Aside from its oil and gas industry, Scotland’s industrial sector is perhaps best known for its shipbuilding, whisky production, and smoked salmon. With rumours of a second independence referendum growing, we explore how important Scottish manufacturing is for the whole of the United Kingdom.
Scots rejected independence in the 2014 referendum, with the ‘no’ side securing more than two million votes, or 55.3% of the ballot. However, current first minister Nicola Sturgeon has said Scotland will start preparing for another independence referendum to take place before May 2021.
What’s triggered this call for a second Scottish vote? Almost certainly, Brexit concerns have played a big part, with Scots having voted to stay part of Europe by a sizeable majority (62%) in 2016’s EU referendum, while the UK overall narrowly voted to leave.
“It’s unclear when or if there will be a vote on Scottish independence and it’s too early to say what the potential impact could be on our Scottish food and drink industry,” David Thomson, CEO of Food and drink Federation (FDF) Scotland told The Manufacturer.
“For now, the UK and Scottish governments must focus on getting the best possible Brexit deal to ensure our vital industry continues to thrive,” he adds.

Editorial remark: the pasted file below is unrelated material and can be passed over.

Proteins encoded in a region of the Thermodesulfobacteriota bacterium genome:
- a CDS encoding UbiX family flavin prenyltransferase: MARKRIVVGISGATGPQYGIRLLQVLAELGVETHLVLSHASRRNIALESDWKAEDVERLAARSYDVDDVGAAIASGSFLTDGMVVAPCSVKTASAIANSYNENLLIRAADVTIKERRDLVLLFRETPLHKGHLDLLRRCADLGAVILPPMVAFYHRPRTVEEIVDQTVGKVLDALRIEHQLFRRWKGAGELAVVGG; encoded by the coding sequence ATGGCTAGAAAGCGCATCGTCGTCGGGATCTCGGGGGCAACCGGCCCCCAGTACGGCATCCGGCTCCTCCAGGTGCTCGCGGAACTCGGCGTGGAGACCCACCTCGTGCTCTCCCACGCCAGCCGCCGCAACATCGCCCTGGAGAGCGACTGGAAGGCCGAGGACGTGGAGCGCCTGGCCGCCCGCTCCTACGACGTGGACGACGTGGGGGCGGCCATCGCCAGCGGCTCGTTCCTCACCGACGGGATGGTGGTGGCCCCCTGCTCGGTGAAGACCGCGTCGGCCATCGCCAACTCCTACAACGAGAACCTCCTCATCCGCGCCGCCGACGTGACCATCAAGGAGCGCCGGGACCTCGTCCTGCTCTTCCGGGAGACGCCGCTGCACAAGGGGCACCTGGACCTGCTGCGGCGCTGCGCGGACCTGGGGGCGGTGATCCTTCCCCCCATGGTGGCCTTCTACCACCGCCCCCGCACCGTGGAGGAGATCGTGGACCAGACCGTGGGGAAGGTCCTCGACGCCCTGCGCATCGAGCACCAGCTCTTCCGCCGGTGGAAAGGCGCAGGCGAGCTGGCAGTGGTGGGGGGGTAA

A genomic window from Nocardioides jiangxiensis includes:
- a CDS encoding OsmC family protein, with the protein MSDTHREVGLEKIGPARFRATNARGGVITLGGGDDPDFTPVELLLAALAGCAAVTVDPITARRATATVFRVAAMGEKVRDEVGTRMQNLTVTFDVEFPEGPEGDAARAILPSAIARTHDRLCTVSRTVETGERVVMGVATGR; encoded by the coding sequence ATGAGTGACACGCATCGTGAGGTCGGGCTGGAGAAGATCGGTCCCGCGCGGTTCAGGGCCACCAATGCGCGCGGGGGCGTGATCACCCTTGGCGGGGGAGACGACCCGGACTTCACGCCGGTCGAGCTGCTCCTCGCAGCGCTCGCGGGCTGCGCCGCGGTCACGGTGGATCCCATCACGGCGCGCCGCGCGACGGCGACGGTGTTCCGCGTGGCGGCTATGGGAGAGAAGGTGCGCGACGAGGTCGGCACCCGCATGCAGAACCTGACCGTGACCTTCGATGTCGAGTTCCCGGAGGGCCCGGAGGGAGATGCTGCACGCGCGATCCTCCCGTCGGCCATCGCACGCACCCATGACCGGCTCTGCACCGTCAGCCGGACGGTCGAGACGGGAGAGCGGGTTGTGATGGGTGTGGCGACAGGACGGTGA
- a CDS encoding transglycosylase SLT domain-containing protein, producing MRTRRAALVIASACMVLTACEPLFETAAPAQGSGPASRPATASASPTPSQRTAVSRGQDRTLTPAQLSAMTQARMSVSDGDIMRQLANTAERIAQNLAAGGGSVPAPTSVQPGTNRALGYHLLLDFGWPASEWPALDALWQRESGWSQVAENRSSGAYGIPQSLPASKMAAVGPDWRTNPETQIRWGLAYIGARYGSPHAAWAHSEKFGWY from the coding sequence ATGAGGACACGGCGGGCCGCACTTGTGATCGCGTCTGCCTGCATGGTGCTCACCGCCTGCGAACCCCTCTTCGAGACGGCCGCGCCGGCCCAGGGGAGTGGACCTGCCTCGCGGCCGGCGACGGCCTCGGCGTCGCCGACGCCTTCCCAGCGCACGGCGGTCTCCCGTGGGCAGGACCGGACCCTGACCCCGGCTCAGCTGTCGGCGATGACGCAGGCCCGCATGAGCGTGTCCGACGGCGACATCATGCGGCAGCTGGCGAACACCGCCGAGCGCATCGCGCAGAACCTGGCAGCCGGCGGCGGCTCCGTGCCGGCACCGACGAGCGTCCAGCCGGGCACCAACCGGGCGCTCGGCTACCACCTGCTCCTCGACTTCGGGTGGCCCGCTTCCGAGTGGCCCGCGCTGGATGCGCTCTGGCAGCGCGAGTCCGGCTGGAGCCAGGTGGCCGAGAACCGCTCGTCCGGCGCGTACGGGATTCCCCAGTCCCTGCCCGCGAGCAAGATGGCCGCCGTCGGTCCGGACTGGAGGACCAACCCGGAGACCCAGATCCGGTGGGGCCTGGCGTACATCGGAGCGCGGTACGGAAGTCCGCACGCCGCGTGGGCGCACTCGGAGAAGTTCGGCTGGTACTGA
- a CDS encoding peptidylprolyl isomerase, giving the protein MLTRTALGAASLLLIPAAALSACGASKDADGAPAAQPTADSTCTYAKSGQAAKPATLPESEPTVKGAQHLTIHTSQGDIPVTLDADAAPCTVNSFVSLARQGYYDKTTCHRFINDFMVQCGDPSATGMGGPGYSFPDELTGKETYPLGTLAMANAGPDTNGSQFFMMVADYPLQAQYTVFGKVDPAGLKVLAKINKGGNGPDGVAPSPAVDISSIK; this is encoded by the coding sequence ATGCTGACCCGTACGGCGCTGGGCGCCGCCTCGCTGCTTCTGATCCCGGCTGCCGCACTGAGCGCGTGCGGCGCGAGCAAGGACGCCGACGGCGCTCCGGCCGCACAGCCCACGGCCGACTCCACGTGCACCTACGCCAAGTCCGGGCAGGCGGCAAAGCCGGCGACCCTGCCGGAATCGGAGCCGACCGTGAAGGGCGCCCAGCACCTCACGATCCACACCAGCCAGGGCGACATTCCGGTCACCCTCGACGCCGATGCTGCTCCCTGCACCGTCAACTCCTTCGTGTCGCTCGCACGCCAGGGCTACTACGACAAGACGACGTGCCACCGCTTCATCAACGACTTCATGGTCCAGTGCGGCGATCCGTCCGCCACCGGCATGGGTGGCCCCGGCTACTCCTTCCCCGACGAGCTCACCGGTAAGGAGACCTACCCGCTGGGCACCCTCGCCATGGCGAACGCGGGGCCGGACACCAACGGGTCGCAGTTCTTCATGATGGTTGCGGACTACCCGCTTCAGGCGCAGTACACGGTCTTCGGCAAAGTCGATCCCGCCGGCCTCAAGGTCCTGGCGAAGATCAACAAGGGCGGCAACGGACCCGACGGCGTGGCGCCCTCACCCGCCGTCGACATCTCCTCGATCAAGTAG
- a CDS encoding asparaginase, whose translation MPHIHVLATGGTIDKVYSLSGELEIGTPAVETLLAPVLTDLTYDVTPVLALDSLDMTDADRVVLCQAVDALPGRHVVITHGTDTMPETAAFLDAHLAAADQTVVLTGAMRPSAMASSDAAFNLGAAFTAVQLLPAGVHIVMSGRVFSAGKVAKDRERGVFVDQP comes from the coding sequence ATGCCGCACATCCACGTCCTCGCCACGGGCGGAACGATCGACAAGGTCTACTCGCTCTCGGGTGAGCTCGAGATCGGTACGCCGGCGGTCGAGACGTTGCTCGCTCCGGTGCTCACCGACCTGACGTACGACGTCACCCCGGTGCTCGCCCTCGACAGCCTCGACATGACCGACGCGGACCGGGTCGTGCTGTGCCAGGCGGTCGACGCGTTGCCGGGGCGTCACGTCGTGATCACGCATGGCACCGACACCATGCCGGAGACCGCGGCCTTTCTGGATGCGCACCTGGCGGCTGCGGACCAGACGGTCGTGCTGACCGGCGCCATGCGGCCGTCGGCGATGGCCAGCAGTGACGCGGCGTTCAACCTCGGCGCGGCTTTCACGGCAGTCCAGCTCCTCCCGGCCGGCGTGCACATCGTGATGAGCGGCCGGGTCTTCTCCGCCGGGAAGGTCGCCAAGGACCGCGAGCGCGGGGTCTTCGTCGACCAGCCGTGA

Scotland’s biggest manufacturing sector is food and drink, with the industry’s exports worth £5.8bn last year. Food and drink accounts for 30% of manufacturing by turnover and employs 45,000 people, or 25% of the Scottish manufacturing workforce.
Crucial to the UK economy
Dr Liam Fox, International Trade Secretary, said recently that “Scottish businesses are crucial to the UK economy and play a key role in securing our shared prosperity, so I urge more food and drink companies to take advantage of the global demand for their high-quality products.”
Goods exports from Scotland also grew faster than any other part of the UK in the last financial year, and are now worth £32.8bn, according to the government’s own figures.
“Scotland’s food and drink manufacturers have a great deal of success exporting their much-loved products around the world. This success is a vital part of the economy and will continue to be so,” added Thomson.
Brexit limbo must end
“The calamitous struggle of Brexit must end, whoever the Prime Minister,” said Ian Wright CBE, Chief Executive of the Food & Drink Federation, the voice of UK food and drink manufacturing.
“Then we must look to the future and how to deliver success for the UK’s largest manufacturing sector, the four million people who work in food and drink, and this industry which is at the heart of our national life,” he added.
“The Scottish brand is incredibly important,” a spokesperson for Scottish manufacturer Macphie told The Manufacturer. “It is a huge signifier of quality around the world, conjuring images of fresh superior produce.” Macphie trades on its reputation for quality products, they argue, which is reinforced by being based in Scotland.
“However, less than 10% of our sales are in Scotland and around a third of our overall sales come from overseas markets. We have a substantial presence in Europe, are well established in the Middle East, and are seeing significant business wins in the Far East,” they added.
The chart shows people in Gibraltar spend the most (£76.70) on Scottish food and drink every year, followed by Latvia (£62.10) and then Ireland (£46.60).